2. Most of them pay on time. Not all, but most. The challenge in per diem is to build a following of lawyers, and when you figure out who the dogs are, get rid of them. I will generally extend open credit to a new lawyer client, but if they start to run a tab above $500 and over 30 days, I address this immediately. I re-bill after 30 days, then fax a reminder in 45, then I call. I have also found it very helpful to accept credit cards by phone. It is very easy to set up, and if a lawyer client is running a tab that makes you uncomfortable, asking for a credit card payment is a sure-fire test of their intentions. If they don't pay, and don't agree to make a credit card payment, end the relationship.
3. They understand what you are supposed to do, and what you did. When something unexpected happens in court, as it often does, this does not cause the lawyer/client to lose confidence and question your ability.
4. The "case" least as far as my involvement. I don't have to maintain a file forever, and think about it, and have it get revived at unpredictable times. I get hired, I work, I get paid, its done......repeat.

These issues are all instructive in our problems with private clients, and worthy of further discussion.....

Friday, December 29, 2006

more thoughts on per diem

There are a lot of ways to get per diem business. Some of the standard ways work pretty well, including networking your existing attorney contacts, word of mouth, and advertising in bar journals and legal newspapers. I have always done best with variations on direct mail, to a targeted list. The attorneys I mail to are those who have court appearances coming up.....especially the types that lend themselves to per diem coverage. For example, most Civil cases in New York have a "Preliminary Conference" ( a "PC"....we love acronyms and abbreviations in the per diem biz). PC's are good ones for per diem because they are not too complicated, but one can end up waiting around for awhile. Unlike Federal Court, where they might schedule a PC at 3:45 in the afternoon, and you have a real conference with the court, in State Court they schedule about 75 PC's every morning at 9:30 AM. All the attorneys mill around the halls until they find their adversary, fill out their little discovery order, hand it in, and leave. Its worthwhile to pay someone else to do this, and its worthwhile to try to get these appearances because you can do as many as you can get. My personal record is 16.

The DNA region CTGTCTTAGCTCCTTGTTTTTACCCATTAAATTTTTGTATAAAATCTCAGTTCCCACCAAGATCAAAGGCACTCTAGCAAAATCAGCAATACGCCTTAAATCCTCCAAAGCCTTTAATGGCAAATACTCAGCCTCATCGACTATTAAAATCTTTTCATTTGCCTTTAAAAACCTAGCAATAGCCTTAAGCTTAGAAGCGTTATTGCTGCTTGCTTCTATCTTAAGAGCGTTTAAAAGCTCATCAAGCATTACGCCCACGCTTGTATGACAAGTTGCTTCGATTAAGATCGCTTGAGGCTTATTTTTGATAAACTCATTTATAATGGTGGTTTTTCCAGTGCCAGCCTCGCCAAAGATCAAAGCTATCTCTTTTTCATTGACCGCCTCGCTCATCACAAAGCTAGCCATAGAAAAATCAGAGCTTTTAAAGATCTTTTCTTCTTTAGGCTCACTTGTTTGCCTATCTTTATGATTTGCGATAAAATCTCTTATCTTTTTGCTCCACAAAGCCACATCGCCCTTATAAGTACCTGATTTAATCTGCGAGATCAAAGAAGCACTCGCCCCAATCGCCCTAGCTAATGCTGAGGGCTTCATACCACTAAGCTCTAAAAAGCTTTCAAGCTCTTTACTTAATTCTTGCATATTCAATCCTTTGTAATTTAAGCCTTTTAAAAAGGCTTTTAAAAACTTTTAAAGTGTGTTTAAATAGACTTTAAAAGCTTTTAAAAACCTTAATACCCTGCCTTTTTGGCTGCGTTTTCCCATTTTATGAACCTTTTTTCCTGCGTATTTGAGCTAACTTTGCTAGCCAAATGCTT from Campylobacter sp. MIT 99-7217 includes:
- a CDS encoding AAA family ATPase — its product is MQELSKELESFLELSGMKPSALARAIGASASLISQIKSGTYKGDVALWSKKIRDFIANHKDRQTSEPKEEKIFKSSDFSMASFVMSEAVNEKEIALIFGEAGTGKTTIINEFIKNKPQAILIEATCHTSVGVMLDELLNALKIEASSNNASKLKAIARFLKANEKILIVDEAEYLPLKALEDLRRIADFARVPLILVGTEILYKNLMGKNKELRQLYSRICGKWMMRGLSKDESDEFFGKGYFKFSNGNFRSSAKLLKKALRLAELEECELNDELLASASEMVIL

Another reason I like PC's, is that its fairly early in the case, and if you make a new law firm client, you have a good shot at the CC (compliance conference), PTC (pre-trial conference) EBT (examination before trial, which most human beings call a deposition), and any motions.
I like PC's so much that I price them on the low side, to help grow the client base.
In this context the "client base" are other lawyers and law firms, in many ways the best types of "clients"....more on this in the next post....

Thursday, December 28, 2006

Thoughts on per diem work

About 10 years ago, I started focusing my practice on "per diem" court coverage for other attorneys. Essentially, I cover court appearances on civil cases in Queens County, New York. There appeared to be a demand for this service, which I had noticed in my own practice, especially when I had to appear in Court outside of Queens. Every time I would go to another County for a motion, or a scheduling conference, or a pre-trial conference, several things would happen: I would spend the entire morning there, I didn't know the local rules and customs, I didn't know the Judges or clerks or adversaries, I didn't know where to park or eat, and I was tired when I got back to Queens. When I covered my own cases in Queens, I found these problems weren't so bad, and I also noticed how much my adversaries generally hated being there. I started thinking about what I (they) would pay, not to have to do these appearances, and $75 - $150 seemed to be the range.

Another thing I noticed was that if planned right, one attorney could handle multiple appearances in the same building (I used to actually cover two buildings next door to each other, but I'm kinda nuts). All this takes is knowing the local practices, such as which Judges have a second call at what times, which Parts allow you to just "check in", etc. It also doesn't hurt to have the Court staff helping you (or at least not hurting you). Then, all I needed was a marketing plan and we'd be in "business".....